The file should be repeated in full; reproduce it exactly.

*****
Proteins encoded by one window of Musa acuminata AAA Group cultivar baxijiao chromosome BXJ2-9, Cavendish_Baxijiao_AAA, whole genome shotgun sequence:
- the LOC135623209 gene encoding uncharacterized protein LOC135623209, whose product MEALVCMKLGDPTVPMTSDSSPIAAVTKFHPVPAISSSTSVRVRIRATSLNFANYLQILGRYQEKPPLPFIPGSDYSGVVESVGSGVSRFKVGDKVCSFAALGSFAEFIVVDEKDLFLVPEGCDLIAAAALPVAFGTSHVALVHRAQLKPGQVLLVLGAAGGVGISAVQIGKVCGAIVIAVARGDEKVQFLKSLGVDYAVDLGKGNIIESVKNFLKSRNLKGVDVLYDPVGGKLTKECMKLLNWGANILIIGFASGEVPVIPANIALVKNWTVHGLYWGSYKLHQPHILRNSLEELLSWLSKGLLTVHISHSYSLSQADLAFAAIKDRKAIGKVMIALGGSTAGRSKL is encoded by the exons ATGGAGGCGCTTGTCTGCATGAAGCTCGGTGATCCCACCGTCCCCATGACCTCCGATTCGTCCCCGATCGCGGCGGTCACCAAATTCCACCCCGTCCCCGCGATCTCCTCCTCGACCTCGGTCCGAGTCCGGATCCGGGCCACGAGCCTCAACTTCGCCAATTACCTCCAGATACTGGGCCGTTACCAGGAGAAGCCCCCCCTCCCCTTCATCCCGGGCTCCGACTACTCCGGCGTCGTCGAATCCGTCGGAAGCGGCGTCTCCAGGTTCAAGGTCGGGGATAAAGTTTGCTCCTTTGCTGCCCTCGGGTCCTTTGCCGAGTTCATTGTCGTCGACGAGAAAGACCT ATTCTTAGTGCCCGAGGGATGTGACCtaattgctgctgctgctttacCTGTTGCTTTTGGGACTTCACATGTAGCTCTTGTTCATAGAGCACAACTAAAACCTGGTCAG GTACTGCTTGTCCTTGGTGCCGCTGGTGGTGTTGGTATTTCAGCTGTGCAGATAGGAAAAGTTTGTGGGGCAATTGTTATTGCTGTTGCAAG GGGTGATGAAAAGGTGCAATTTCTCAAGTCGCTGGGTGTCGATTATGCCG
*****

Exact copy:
Proteins encoded by one window of Musa acuminata AAA Group cultivar baxijiao chromosome BXJ2-9, Cavendish_Baxijiao_AAA, whole genome shotgun sequence:
- the LOC135623209 gene encoding uncharacterized protein LOC135623209, whose product MEALVCMKLGDPTVPMTSDSSPIAAVTKFHPVPAISSSTSVRVRIRATSLNFANYLQILGRYQEKPPLPFIPGSDYSGVVESVGSGVSRFKVGDKVCSFAALGSFAEFIVVDEKDLFLVPEGCDLIAAAALPVAFGTSHVALVHRAQLKPGQVLLVLGAAGGVGISAVQIGKVCGAIVIAVARGDEKVQFLKSLGVDYAVDLGKGNIIESVKNFLKSRNLKGVDVLYDPVGGKLTKECMKLLNWGANILIIGFASGEVPVIPANIALVKNWTVHGLYWGSYKLHQPHILRNSLEELLSWLSKGLLTVHISHSYSLSQADLAFAAIKDRKAIGKVMIALGGSTAGRSKL is encoded by the exons ATGGAGGCGCTTGTCTGCATGAAGCTCGGTGATCCCACCGTCCCCATGACCTCCGATTCGTCCCCGATCGCGGCGGTCACCAAATTCCACCCCGTCCCCGCGATCTCCTCCTCGACCTCGGTCCGAGTCCGGATCCGGGCCACGAGCCTCAACTTCGCCAATTACCTCCAGATACTGGGCCGTTACCAGGAGAAGCCCCCCCTCCCCTTCATCCCGGGCTCCGACTACTCCGGCGTCGTCGAATCCGTCGGAAGCGGCGTCTCCAGGTTCAAGGTCGGGGATAAAGTTTGCTCCTTTGCTGCCCTCGGGTCCTTTGCCGAGTTCATTGTCGTCGACGAGAAAGACCT ATTCTTAGTGCCCGAGGGATGTGACCtaattgctgctgctgctttacCTGTTGCTTTTGGGACTTCACATGTAGCTCTTGTTCATAGAGCACAACTAAAACCTGGTCAG GTACTGCTTGTCCTTGGTGCCGCTGGTGGTGTTGGTATTTCAGCTGTGCAGATAGGAAAAGTTTGTGGGGCAATTGTTATTGCTGTTGCAAG GGGTGATGAAAAGGTGCAATTTCTCAAGTCGCTGGGTGTCGATTATGCCG